The works of Ernest Hemingway have a long and varied publication history. Some have disappeared, like the stolen early stories that his first wife mislaid; others are ignored, like his first novel, The Torrents of Spring (1926), and his only play, The Fifth Column (1938). Several novels and dozens of short stories are considered classics—and though Hemingway died in 1961, works bearing his name have appeared as recently as 1999.
Only 300 copies of Hemingway's first book, Three Stories and Ten Poems (1923), were printed in Paris. The short story collection In Our Time (1925) cemented Hemingway's reputation as one of the finest American writers alive.
F. Scott Fitzgerald convinced Hemingway that he should dump his current publisher and sign with Scribner, where Maxwell Perkins (who also worked with Fitzgerald and Thomas Wolfe) would serve as his editor. In order to do so, Hemingway needed to write an "unpublishable" book to break his three-book contract. So, he wrote The Torrents of Spring (1926) in ten days; it arrived in the same year as his classic The Sun Also Rises.
In 1929, A Farewell to Arms became Hemingway's first bestseller, selling 100,000 copies in twelve months. It was adapted for the stage a year later and has been made into a film twice. The same year that he divorced his first wife, he published more stories in Men Without Women (1927). The bullfighting memoir Death in the Afternoon (1932) was followed by the safari hunting memoir Green Hills of Africa (1935).
By now, Hemingway had established a pattern—each mediocre book was followed by a masterpiece. His novel To Have and Have Not (1937) is as neglected today as For Whom the Bell Tolls (1940) is celebrated. Across the River and Into the Trees (1950) had critics calling him a has-been—a charge they had to retract when The Old Man and the Sea (1952) won the Pulitzer Prize.
After his death, Hemingway's unfinished manuscripts continued to appear for many years—most notably the Paris memoir A Moveable Feast (1964), and the two novels Islands in the Stream (1970) and The Garden of Eden (1986). His Selected Letters appeared in 1981, followed by the Complete Short Stories in 1987; while True at First Light, billed as Hemingway's last posthumous work, was edited by his son Patrick and released to commemorate his 100th birthday in 1999.
"The hardest thing in the world is to write straight honest prose on human beings. First you have to know the subject; then you have to know how to write. Both take a lifetime to learn, and anybody is cheating who takes politics as a way out. All the outs are too easy, and the thing itself is too hard to do."
A Farewell to Arms was made into a movie twice: the 1932 adaptation, starring Gary Cooper and Helen Hayes, is generally considered superior to the 1957 extravaganza with Rock Hudson and Jennifer Jones in the lead roles. The latter movie should have been a great success—directed by the legendary John Huston, it was to be the last film produced by David O. Selznick, who had made Gone with the Wind. However, Selznick replaced Huston with Charles Vidor mid-picture, after the pair clashed over the sentimental direction that Selznick wanted. It was not an inspired substitution. With Hudson and Jones overacting in every scene, the film can be hard to watch.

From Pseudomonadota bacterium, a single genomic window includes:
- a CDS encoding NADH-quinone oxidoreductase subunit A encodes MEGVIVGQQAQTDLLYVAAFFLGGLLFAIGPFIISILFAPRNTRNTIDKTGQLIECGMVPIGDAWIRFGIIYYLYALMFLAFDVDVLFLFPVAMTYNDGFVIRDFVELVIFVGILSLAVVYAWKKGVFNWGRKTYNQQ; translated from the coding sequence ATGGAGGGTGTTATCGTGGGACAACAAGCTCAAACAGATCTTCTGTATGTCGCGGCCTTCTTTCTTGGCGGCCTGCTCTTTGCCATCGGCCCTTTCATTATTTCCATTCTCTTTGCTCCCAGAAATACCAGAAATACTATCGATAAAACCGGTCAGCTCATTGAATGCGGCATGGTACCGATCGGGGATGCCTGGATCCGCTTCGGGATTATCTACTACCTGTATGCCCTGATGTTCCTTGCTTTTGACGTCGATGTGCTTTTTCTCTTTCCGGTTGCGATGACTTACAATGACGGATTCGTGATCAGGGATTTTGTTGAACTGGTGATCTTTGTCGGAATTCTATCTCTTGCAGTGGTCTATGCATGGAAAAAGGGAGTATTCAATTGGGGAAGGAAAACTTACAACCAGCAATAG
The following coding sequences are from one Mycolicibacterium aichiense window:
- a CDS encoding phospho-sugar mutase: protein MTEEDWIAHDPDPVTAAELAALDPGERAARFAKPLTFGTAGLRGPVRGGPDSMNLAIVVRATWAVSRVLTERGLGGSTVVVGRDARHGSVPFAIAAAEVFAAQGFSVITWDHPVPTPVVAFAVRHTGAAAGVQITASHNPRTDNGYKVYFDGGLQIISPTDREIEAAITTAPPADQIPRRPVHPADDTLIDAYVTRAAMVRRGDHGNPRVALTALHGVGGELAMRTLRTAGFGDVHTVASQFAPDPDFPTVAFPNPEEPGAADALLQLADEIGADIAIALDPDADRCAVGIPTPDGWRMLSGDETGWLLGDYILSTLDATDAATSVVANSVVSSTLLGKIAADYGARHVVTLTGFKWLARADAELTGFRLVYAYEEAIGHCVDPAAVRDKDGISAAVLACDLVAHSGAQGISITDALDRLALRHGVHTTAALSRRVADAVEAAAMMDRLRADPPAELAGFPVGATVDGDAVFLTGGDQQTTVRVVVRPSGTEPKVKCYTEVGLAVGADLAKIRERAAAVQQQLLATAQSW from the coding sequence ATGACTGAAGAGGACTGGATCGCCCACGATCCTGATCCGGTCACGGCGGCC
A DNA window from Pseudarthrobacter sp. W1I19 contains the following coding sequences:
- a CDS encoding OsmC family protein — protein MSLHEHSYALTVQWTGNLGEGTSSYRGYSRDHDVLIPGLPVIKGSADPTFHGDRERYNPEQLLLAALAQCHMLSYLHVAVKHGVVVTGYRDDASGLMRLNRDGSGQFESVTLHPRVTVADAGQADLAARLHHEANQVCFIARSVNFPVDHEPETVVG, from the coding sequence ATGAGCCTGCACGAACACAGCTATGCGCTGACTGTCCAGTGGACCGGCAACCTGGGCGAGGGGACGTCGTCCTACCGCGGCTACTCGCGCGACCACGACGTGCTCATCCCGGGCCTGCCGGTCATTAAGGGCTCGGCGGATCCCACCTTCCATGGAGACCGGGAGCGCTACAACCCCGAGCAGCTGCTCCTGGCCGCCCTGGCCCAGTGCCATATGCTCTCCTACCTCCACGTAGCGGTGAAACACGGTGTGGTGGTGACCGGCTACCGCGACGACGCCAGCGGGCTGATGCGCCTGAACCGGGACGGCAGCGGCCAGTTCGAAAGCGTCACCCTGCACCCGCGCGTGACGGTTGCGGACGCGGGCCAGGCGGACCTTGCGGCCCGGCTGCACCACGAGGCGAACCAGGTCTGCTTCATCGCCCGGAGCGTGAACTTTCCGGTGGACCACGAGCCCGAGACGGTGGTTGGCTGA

The 1932 version, directed by Frank Borzage, is better—and half as long. It won an Oscar for Charles Lang's gorgeous black-and-white cinematography. Gary Cooper, who played the lead role both here and in For Whom the Bell Tolls (1943), became for many people the personification of Hemingway's heroes. The scenes in A Farewell to Arms with Cooper and Helen Hayes are intense (Hayes reportedly fell in love with her co-star on the set), and the film has a stark and brooding energy. The movie is not, however, entirely faithful to the book. Worried that audiences would dislike the grim ending, Paramount Pictures ordered that an alternate, upbeat finale be added. Hemingway was hardly thrilled with the result.
There are plenty of other Hemingway books to savor on screen. One of the best is Howard Hawks's To Have and Have Not (1944), which sizzles with the chemistry between Humphrey Bogart and Lauren Bacall (who also fell in love on the set). With a screenplay co-written by the great novelist William Faulkner, the film is considered a classic—including some of the most memorable dialogue ever written. The movie's plot hardly resembles the book, but then Hemingway supposedly made a bet with Hawks that the director would find the novel impossible to film.
Another great movie is Robert Siodmak's The Killers (1946), a film noir starring Burt Lancaster (in his debut) and Ava Gardner. Based on one of Hemingway's short stories, The Killers is the tale of a duped ex-boxer who turns into a crook and then a victim for the sake of a dangerous woman. Nominated for four Academy Awards, the film made Ava Gardner a movie star and a sex symbol almost overnight. Reportedly, this was Hemingway's favorite movie made from his work.
Other Hemingway-inspired films include John Sturges's The Old Man and the Sea (1958) with a grizzled Spencer Tracy as the lonely fisherman. And good luck finding a copy of The Sun Also Rises (1957). Despite its all-star cast with Tyrone Power, Errol Flynn, and Ava Gardner, it has never been released on video or DVD.